Backups And Disaster Recovery Are Not The Same Thing

Backups And Disaster Recovery

Most business owners are aware of the consequences of losing data. Much of the value of a modern business is in its data: customer records, analytics, marketing data, product catalogs, bookkeeping and accounting data, emails and other communication data — the full list would consume several paragraphs. Serious data loss incidents cost businesses millions of dollars per year and some businesses don’t survive the loss.

The case for backups is clear. The chances of permanent data loss are significantly reduced if a business has secure, up-to-date, offsite backups. Backups are a necessary component of risk reduction, but backups aren’t the whole story. To be useful, data requires infrastructure.

What Is Disaster Recovery?

It is comforting to know that your business’s data is safely backed up when an incident takes resources offline, but without redundant infrastructure to run applications and services, business will grind to a halt until replacements can be found or repairs made. Depending on the size of your business, downtime may cost hundreds of thousands of dollars an hour.

Infrastructure service interruptions aren’t all that unusual. There were several major incidents last year in which large cloud providers suffered outages due to DDoS attacks, technical issues, and power blackouts. Businesses with critical infrastructure hosted on those services paid the price in lost revenue and customer dissatisfaction.

Disaster recovery complements a comprehensive backup process by ensuring that redundant infrastructure is available should the worst happen. A solid disaster recovery plan (and having a regular schedule to test it) will allow a business to quickly transfer workloads to redundant infrastructure with minimal disruption to operations.

A typical disaster recovery process looks like this: an outage at an infrastructure vendor causes servers running business critical applications to become unreachable. Redundant infrastructure in an unaffected location is quickly activated and failover systems automatically transfer load to those systems. With comprehensive file, database, and virtual machine backups, the redundant infrastructure can seamlessly take over and, from the perspective of an employee, nothing changes.

Disaster Recovery Planning

Effective disaster recovery requires risk assessment, planning and, testing. Business leaders must understand the infrastructure failure risks their business faces. They must plan for outages and infrastructure service interruptions. Redundant infrastructure should be ready to take over when disaster strikes. The whole system should be thoroughly tested in advance: it is a bad idea to wait until an incident to discover a shortcoming in the disaster recovery plan.

Disaster recovery planning is an ongoing process. As your business grows, its disaster recovery needs change. An out-of-date disaster recovery plan is about as useful as an old backup.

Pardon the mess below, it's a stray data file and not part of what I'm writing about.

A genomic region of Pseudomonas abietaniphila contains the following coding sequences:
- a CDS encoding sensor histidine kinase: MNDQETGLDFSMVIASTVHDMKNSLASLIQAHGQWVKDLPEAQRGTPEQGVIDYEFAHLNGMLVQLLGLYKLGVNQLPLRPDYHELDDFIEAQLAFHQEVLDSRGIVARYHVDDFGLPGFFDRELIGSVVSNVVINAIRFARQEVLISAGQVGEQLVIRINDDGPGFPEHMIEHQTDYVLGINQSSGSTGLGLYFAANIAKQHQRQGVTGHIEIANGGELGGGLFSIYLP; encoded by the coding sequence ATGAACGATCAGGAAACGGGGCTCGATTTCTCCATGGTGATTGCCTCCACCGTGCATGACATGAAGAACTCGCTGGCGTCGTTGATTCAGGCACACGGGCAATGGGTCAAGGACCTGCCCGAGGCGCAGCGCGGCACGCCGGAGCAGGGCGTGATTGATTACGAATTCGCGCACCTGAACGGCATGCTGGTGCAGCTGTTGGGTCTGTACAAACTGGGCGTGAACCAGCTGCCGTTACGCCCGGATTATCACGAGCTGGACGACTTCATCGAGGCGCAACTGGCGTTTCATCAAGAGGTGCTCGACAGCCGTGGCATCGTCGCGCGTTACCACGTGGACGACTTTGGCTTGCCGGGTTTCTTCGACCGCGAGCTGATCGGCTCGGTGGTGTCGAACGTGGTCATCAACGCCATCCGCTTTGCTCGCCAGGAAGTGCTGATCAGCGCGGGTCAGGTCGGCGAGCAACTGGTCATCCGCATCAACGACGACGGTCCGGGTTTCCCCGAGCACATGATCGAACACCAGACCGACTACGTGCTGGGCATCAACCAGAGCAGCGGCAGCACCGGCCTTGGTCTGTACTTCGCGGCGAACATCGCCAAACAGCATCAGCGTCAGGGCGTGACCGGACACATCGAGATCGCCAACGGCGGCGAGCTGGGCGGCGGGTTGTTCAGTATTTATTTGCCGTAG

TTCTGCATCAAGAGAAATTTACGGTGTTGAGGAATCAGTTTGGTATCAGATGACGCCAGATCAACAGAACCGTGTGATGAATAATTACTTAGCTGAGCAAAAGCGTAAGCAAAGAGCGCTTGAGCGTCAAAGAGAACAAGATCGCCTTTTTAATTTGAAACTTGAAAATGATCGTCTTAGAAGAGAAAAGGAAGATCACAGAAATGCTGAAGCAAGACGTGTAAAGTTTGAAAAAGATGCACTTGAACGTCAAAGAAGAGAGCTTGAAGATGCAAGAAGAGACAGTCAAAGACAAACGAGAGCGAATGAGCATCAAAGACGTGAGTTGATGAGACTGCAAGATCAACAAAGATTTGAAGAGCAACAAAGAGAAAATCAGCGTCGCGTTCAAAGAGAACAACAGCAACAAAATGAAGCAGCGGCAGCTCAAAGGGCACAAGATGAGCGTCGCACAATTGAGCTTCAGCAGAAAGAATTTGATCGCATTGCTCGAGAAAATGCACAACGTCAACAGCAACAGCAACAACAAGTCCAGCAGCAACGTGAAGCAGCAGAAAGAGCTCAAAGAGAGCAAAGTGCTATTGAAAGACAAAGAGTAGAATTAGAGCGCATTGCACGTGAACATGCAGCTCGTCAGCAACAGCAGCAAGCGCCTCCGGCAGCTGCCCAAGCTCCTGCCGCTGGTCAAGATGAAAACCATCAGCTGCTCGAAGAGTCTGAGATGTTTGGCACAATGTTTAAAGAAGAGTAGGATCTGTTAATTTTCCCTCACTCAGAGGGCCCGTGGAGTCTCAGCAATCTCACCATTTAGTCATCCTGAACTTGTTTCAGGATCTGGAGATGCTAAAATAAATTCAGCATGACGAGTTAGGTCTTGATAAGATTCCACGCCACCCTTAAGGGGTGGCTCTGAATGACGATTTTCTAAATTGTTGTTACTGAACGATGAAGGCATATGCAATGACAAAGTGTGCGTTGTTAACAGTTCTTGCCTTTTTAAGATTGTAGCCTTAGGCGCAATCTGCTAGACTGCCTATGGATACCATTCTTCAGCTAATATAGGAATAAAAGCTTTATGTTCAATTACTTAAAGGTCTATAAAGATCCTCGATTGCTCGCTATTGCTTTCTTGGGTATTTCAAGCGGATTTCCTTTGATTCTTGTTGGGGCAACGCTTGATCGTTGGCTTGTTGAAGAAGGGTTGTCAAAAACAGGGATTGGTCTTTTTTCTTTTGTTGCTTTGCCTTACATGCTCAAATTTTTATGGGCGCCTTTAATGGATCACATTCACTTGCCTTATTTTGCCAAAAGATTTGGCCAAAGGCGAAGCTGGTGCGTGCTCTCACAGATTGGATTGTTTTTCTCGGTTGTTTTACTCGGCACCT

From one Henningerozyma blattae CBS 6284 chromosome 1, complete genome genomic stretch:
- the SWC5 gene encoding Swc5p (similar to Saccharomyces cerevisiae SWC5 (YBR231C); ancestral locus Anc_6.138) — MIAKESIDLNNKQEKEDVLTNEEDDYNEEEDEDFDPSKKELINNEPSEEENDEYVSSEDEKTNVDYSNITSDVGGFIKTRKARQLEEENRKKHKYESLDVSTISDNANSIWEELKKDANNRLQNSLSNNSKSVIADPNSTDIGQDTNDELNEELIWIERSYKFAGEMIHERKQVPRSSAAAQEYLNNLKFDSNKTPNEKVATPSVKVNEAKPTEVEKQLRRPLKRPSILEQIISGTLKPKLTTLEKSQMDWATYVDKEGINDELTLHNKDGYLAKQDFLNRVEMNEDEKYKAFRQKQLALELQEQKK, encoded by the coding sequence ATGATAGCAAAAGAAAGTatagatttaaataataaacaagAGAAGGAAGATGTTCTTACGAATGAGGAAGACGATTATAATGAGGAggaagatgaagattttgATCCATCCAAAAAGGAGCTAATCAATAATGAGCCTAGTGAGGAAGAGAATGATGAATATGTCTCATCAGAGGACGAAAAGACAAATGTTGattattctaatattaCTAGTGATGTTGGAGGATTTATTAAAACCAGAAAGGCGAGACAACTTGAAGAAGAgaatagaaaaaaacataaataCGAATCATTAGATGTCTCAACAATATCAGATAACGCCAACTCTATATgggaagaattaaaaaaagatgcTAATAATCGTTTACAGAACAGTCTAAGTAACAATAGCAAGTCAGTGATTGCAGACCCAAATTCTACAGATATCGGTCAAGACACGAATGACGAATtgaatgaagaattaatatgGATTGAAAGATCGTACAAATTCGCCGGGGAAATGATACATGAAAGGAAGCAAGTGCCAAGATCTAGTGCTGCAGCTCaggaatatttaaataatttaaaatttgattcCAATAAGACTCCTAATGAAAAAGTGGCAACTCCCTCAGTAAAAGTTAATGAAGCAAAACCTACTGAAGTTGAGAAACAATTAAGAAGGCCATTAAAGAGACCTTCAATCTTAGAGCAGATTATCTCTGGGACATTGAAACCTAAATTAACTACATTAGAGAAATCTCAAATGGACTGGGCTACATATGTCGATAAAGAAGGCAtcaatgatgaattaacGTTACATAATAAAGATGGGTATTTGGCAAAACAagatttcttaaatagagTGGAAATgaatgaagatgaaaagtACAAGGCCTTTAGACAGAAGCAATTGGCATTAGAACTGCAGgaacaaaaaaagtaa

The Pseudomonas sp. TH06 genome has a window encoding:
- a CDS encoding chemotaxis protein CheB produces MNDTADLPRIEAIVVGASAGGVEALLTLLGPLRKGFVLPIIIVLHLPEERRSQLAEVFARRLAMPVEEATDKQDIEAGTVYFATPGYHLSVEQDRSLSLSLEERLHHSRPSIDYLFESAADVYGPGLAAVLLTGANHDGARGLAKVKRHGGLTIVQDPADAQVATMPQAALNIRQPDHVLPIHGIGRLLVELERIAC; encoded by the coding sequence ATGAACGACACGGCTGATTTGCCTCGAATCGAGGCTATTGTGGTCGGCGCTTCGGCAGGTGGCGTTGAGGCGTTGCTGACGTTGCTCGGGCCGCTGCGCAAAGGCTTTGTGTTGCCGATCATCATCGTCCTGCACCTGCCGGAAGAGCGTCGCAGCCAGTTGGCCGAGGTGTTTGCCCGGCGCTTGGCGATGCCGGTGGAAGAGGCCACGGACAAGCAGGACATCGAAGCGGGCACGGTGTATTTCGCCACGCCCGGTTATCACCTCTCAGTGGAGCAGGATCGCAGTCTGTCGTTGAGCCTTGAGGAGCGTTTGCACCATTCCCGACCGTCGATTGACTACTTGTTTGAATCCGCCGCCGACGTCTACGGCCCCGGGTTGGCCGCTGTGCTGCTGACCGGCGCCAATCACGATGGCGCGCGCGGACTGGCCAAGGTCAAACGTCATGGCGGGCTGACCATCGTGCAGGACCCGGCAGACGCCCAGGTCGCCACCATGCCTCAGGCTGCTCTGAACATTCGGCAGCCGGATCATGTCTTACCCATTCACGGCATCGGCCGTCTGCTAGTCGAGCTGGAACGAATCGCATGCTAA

Do You Need A Disaster Recovery Plan

Most business owners understand the need for backups, but we come across far too many who think that a backup is all that’s needed to protect their business from disaster. Backups alone are effective in some data loss scenarios, but a significant proportion of data loss incidents are caused by infrastructure failures. Disaster recovery planning and data backups are the twin pillars of an effective business continuity strategy.

By Ed Dryer

Disaster Plan.png
The Manuscript.png
Viral Infection Wearabletech
Recovery Experts.png
Cloud Image Migration
Effective Cloud Migration Monitoring The global pandemic witnessed the digital transformation of businesses in the cloud.  Today, even as the world resumes to normal, the end-to-end innovation in business strategies has kept the momentum going ...
Wealth Management Software Solutions - ServiceNow
Financial wealth management services (Updated: 06/29/2022) Many want to live in abundance, but very few people have what it takes to harness true wealth. True wealth is harnessed through the effective management of resources. Despite ...
Security Breach 10 Useful Cloud Security Tools
Cloud Security Tools Cloud providing vendors need to embed cloud security tools within their infrastructure. They should not emphasize keeping high uptime at the expense of security. Cloud computing has become a business solution for ...
Gilad David Maayan
Cloud Security Posture Management Cloud Security Posture Management (CSPM) enables you to secure cloud data and resources. You can integrate CSPM into your development process, to ensure continuous visibility. CSPM is particularly beneficial for DevOps ...
Dmitry Chekalin
How Much Should a Modern Website Cost? A website is a valuable instrument for growing your business. Your website presents your brand to users. Also, it compels your prospects to become your customers. So, how ...
  • Plural Site

    Pluralsite

    Pluralsight provides online courses on popular programming languages and developer tools. Other courses cover fields such as IT security best practices, server infrastructure, and virtualization.

  • Isc2

    ISC2

    (ISC)² provides IT training, certifications, and exams that run online, on your premises, or in classrooms. Self-study resources are available. You can also train groups of 10 or more of your employees. If you want a job in cybersecurity, this is the route to take.

  • App Academy

    App Academy

    Immersive software engineering programs. No experience required. Pay $0 until you're hired. Join an online info session to learn more

  • Cybrary

    Cybrary

    CYBRARY Open source Cyber Security learning. Free for everyone, forever. The world's largest cyber security community. Cybrary provides free IT training and paid IT certificates. Courses for beginners, intermediates, and advanced users are available.